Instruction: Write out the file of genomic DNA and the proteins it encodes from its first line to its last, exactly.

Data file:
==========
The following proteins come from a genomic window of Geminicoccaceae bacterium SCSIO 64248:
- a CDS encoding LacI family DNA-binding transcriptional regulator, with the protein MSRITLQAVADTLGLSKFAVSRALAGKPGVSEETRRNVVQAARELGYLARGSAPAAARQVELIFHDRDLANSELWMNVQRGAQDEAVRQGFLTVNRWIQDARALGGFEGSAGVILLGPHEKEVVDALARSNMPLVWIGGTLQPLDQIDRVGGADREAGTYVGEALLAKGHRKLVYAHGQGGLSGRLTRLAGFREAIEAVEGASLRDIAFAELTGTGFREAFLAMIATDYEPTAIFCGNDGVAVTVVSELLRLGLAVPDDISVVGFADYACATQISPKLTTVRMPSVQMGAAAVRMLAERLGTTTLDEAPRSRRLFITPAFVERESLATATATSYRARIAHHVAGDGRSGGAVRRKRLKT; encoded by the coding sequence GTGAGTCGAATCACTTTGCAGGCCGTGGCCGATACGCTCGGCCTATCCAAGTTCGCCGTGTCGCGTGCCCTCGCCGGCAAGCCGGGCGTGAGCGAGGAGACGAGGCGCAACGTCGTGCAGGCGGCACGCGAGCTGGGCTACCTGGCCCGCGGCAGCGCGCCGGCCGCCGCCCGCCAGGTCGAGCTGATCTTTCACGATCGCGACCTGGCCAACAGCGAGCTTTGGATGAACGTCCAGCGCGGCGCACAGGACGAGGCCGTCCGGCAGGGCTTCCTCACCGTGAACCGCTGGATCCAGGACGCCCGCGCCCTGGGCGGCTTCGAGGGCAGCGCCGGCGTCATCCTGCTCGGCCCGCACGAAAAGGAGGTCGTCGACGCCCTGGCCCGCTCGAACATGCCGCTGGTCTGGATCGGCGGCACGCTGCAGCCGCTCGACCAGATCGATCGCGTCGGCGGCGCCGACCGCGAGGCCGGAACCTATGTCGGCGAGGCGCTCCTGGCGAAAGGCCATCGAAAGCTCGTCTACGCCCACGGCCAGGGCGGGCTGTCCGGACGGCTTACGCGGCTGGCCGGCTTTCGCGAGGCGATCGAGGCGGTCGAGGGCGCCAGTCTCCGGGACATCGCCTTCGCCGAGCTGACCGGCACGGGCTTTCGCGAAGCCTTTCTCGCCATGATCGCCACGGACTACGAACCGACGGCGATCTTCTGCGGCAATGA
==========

The following proteins come from a genomic window of Geminicoccaceae bacterium SCSIO 64248:
- a CDS encoding LacI family DNA-binding transcriptional regulator, with the protein MSRITLQAVADTLGLSKFAVSRALAGKPGVSEETRRNVVQAARELGYLARGSAPAAARQVELIFHDRDLANSELWMNVQRGAQDEAVRQGFLTVNRWIQDARALGGFEGSAGVILLGPHEKEVVDALARSNMPLVWIGGTLQPLDQIDRVGGADREAGTYVGEALLAKGHRKLVYAHGQGGLSGRLTRLAGFREAIEAVEGASLRDIAFAELTGTGFREAFLAMIATDYEPTAIFCGNDGVAVTVVSELLRLGLAVPDDISVVGFADYACATQISPKLTTVRMPSVQMGAAAVRMLAERLGTTTLDEAPRSRRLFITPAFVERESLATATATSYRARIAHHVAGDGRSGGAVRRKRLKT; encoded by the coding sequence GTGAGTCGAATCACTTTGCAGGCCGTGGCCGATACGCTCGGCCTATCCAAGTTCGCCGTGTCGCGTGCCCTCGCCGGCAAGCCGGGCGTGAGCGAGGAGACGAGGCGCAACGTCGTGCAGGCGGCACGCGAGCTGGGCTACCTGGCCCGCGGCAGCGCGCCGGCCGCCGCCCGCCAGGTCGAGCTGATCTTTCACGATCGCGACCTGGCCAACAGCGAGCTTTGGATGAACGTCCAGCGCGGCGCACAGGACGAGGCCGTCCGGCAGGGCTTCCTCACCGTGAACCGCTGGATCCAGGACGCCCGCGCCCTGGGCGGCTTCGAGGGCAGCGCCGGCGTCATCCTGCTCGGCCCGCACGAAAAGGAGGTCGTCGACGCCCTGGCCCGCTCGAACATGCCGCTGGTCTGGATCGGCGGCACGCTGCAGCCGCTCGACCAGATCGATCGCGTCGGCGGCGCCGACCGCGAGGCCGGAACCTATGTCGGCGAGGCGCTCCTGGCGAAAGGCCATCGAAAGCTCGTCTACGCCCACGGCCAGGGCGGGCTGTCCGGACGGCTTACGCGGCTGGCCGGCTTTCGCGAGGCGATCGAGGCGGTCGAGGGCGCCAGTCTCCGGGACATCGCCTTCGCCGAGCTGACCGGCACGGGCTTTCGCGAAGCCTTTCTCGCCATGATCGCCACGGACTACGAACCGACGGCGATCTTCTGCGGCAATGA